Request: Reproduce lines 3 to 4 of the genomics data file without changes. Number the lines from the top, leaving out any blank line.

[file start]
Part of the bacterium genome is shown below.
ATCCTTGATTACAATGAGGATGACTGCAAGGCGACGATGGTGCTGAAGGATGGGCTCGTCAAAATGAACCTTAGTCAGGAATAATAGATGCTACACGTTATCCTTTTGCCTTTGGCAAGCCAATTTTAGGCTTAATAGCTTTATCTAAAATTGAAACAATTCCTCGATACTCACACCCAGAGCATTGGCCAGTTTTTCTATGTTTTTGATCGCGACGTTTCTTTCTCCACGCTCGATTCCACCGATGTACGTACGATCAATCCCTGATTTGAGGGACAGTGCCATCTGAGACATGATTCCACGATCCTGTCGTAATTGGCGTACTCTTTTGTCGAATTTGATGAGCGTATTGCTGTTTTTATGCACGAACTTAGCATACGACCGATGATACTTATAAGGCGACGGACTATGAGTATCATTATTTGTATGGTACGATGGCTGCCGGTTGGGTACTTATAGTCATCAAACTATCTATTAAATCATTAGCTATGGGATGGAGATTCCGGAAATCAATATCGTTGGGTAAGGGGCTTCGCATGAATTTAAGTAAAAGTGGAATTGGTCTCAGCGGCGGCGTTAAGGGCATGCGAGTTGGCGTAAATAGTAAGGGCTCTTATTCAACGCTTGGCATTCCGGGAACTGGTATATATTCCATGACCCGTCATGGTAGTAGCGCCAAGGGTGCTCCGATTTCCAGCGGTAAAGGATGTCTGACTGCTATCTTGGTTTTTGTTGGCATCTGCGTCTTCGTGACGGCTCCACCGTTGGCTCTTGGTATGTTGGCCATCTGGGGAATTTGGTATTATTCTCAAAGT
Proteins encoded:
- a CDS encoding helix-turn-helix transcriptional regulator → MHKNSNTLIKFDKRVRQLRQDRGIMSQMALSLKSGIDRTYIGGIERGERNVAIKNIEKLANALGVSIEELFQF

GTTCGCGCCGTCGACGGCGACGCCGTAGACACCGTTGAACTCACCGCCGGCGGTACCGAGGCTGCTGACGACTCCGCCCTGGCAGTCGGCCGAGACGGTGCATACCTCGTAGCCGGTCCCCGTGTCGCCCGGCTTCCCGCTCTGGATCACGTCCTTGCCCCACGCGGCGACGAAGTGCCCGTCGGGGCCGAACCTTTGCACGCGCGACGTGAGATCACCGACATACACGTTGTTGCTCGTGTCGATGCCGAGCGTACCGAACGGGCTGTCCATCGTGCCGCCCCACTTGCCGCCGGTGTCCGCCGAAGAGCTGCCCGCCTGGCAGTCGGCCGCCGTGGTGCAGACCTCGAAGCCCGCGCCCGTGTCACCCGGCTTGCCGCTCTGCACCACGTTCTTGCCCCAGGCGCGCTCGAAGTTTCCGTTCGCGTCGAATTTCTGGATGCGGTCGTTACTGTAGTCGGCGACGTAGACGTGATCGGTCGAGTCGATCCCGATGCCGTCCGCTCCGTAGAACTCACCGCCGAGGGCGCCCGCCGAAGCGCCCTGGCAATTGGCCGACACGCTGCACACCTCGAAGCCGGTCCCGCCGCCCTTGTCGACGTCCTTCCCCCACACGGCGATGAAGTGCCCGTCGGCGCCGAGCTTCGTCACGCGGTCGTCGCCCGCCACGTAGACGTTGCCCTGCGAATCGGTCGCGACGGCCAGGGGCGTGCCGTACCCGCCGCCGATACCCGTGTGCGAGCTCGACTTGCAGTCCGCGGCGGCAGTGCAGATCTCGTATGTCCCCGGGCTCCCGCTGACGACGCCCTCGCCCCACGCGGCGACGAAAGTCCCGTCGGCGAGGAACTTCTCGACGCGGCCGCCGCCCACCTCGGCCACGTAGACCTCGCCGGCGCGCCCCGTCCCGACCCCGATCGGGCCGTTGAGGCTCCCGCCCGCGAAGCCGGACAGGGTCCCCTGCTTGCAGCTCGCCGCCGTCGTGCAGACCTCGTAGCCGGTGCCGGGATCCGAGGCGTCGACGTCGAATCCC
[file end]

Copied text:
Proteins encoded:
- a CDS encoding helix-turn-helix transcriptional regulator → MHKNSNTLIKFDKRVRQLRQDRGIMSQMALSLKSGIDRTYIGGIERGERNVAIKNIEKLANALGVSIEELFQF